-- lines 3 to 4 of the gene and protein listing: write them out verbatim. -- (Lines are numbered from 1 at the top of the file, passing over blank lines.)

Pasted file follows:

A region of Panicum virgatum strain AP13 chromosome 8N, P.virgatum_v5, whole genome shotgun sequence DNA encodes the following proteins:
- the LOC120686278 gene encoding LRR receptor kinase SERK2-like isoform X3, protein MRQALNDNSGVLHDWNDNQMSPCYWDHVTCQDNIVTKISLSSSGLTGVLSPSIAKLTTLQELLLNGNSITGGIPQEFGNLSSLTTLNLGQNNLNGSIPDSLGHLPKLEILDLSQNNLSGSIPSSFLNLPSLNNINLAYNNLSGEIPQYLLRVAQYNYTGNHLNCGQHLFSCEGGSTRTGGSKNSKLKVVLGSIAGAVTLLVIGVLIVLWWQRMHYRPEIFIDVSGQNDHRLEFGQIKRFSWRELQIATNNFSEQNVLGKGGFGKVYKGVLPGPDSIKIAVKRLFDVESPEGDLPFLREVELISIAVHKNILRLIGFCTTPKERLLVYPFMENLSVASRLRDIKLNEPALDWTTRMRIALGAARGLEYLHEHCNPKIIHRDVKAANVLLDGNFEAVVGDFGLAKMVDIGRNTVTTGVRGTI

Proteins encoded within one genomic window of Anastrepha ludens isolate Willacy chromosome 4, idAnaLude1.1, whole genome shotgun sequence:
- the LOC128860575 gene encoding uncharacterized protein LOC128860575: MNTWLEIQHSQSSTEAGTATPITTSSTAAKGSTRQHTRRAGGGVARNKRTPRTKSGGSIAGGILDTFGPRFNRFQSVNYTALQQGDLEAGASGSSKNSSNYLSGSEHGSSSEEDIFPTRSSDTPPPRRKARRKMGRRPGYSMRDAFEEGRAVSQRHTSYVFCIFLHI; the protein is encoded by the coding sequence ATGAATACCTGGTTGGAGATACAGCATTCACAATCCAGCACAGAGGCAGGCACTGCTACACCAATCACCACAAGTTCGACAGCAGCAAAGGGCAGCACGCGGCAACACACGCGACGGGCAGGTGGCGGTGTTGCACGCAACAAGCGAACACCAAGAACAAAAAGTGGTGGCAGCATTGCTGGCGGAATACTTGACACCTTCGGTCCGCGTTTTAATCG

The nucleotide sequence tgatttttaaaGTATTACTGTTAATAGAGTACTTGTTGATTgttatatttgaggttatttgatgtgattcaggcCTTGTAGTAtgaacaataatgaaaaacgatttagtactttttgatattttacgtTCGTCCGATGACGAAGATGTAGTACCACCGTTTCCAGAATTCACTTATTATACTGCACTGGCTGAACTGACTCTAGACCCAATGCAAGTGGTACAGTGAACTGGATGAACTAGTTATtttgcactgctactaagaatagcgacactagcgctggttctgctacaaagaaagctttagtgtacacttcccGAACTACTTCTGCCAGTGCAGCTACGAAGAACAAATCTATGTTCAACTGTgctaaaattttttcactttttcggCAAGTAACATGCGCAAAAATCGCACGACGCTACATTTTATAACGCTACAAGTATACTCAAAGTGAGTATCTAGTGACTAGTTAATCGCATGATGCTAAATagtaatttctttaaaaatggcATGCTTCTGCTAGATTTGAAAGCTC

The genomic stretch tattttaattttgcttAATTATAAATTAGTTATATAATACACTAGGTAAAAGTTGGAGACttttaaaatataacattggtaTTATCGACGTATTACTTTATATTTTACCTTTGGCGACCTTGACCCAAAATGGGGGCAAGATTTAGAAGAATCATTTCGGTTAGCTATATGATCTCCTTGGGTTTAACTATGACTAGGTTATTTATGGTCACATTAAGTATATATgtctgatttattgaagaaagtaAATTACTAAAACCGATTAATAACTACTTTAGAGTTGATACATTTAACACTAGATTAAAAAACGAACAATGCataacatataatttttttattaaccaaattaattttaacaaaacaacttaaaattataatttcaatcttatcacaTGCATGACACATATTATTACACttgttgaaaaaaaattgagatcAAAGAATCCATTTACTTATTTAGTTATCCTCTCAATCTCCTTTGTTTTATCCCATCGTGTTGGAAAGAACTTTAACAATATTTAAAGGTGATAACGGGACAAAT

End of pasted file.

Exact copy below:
Proteins encoded within one genomic window of Anastrepha ludens isolate Willacy chromosome 4, idAnaLude1.1, whole genome shotgun sequence:
- the LOC128860575 gene encoding uncharacterized protein LOC128860575: MNTWLEIQHSQSSTEAGTATPITTSSTAAKGSTRQHTRRAGGGVARNKRTPRTKSGGSIAGGILDTFGPRFNRFQSVNYTALQQGDLEAGASGSSKNSSNYLSGSEHGSSSEEDIFPTRSSDTPPPRRKARRKMGRRPGYSMRDAFEEGRAVSQRHTSYVFCIFLHI; the protein is encoded by the coding sequence ATGAATACCTGGTTGGAGATACAGCATTCACAATCCAGCACAGAGGCAGGCACTGCTACACCAATCACCACAAGTTCGACAGCAGCAAAGGGCAGCACGCGGCAACACACGCGACGGGCAGGTGGCGGTGTTGCACGCAACAAGCGAACACCAAGAACAAAAAGTGGTGGCAGCATTGCTGGCGGAATACTTGACACCTTCGGTCCGCGTTTTAATCG